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Canine Bladder Infections: Part III

Part I of this series provided you with information about causes and symptoms of bladder infections. Part II addressed how to diagnose this common canine malady. This segment will discuss management of this disease. Those of you who have dogs with recurrent bladder infections will want to pay particularly close attention.

Management of first time offenders

For dogs experiencing their first bladder infection, the treatment of choice is a 7 to 14 day course of an antibiotic. Performing a urinalysis and urine culture is ideal, but antibiotic sensitivity testing really isn’t necessary with first timers as it is unlikely that the bacteria will have developed any antibiotic resistance.

The antibiotic chosen should be one that is known to be effective against bacteria that most commonly infect the urinary tract. Successful treatment is based on the resolution of symptoms along with normal urinalysis results and a negative urine culture performed two to three weeks following completion of antibiotic therapy.

Management of repeat offenders

For some dogs with bladder infections, the minute the course of antibiotics is completed, the symptoms begin all over again. With these guys it’s really important to do some diagnostic digging to hopefully hone in on and eliminate the underlying cause of their recurrent infections. In addition to the urine testing described above, this investigation begins with an extremely thorough physical examination (including a rectal examination) looking for any abnormality that might predispose to bladder infections. In males, such abnormalities might be an enlarged or painful prostate gland or an infection within the sheath (pouch surrounding the penis). In females, one should check for an infection in the skin fold partially covering the vulva.

If the physical exam and urine testing are not revealing, the next step is blood work (complete blood cell count and chemistry profile) looking for any clues. Specific testing to rule out Cushing’s Disease (a hormonal imbalance commonly associated with recurrent bladder infections) may be recommended.

Abdominal ultrasound comes next. This test allows inspection of the kidneys, the prostate gland, and the urinary bladder in search of stones, tumors, polyps, and anatomical defects. Unless they are significantly diseased, ultrasound does not do a good job imaging the “three U’s”: the uterus, the urethra, and the ureters (the ureters are the structures that transport urine from the kidneys to the bladder). Ultrasound creates no discomfort for the dog so sedation is usually not needed. Clipping the hair over the belly is necessary for good visualization (something the dog could care less about, but the human at the other end of the leash may object to). Buyer beware: the information gleaned from ultrasound is extremely user-dependent. This skill has a steep learning curve, and the more experience the ultrasonographer has, the greater the likelihood the results will be meaningful.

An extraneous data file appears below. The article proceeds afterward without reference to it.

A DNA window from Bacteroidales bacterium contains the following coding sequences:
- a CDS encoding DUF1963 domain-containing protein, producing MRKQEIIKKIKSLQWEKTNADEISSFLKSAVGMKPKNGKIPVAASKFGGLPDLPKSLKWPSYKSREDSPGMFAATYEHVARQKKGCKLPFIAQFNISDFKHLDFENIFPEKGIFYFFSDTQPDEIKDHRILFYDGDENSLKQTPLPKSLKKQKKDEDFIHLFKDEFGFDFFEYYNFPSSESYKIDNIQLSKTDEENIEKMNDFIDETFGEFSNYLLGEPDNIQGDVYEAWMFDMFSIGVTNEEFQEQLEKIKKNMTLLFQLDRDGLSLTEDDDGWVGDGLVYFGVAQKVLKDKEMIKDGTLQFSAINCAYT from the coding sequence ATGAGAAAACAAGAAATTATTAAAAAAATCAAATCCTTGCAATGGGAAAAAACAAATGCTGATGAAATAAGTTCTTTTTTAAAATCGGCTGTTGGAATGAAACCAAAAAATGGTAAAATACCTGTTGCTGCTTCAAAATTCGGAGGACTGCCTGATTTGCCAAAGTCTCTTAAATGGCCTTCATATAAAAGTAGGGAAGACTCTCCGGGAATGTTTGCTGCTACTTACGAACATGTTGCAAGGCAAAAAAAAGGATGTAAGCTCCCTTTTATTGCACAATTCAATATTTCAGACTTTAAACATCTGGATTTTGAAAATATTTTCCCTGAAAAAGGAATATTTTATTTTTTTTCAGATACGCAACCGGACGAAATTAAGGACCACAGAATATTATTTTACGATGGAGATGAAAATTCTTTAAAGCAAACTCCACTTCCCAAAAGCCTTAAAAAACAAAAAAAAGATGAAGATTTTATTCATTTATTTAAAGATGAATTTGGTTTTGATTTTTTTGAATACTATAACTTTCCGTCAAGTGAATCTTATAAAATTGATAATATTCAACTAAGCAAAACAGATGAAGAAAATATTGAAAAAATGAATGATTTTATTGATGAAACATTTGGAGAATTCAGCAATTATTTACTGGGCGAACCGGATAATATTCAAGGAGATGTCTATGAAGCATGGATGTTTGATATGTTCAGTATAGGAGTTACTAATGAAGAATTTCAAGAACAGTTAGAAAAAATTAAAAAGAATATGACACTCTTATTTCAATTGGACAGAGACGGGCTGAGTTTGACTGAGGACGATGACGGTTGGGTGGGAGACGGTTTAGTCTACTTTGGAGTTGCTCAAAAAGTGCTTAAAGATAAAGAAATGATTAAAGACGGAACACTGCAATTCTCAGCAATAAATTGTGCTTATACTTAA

If all of the above testing does not reveal the underlying cause of recurrent infections, the final diagnostic steps are contrast studies (urethrogram, pyelogram) in which dye is used to visualize portions of the urinary tract not seen with ultrasound. These studies are performed using x-rays or computed tomography (CT scan).

Antibiotic therapy

The ideal way to manage recurrent bladder infections is to define and remove the underlying cause. In some cases, this underlying problem is not definable and/or treatable. When this happens, the judicious use of antibiotic therapy is key to keeping the dog comfortable and preventing issues that can arise secondary to chronic infection (bladder stones, spread of infection to the kidneys or bloodstream).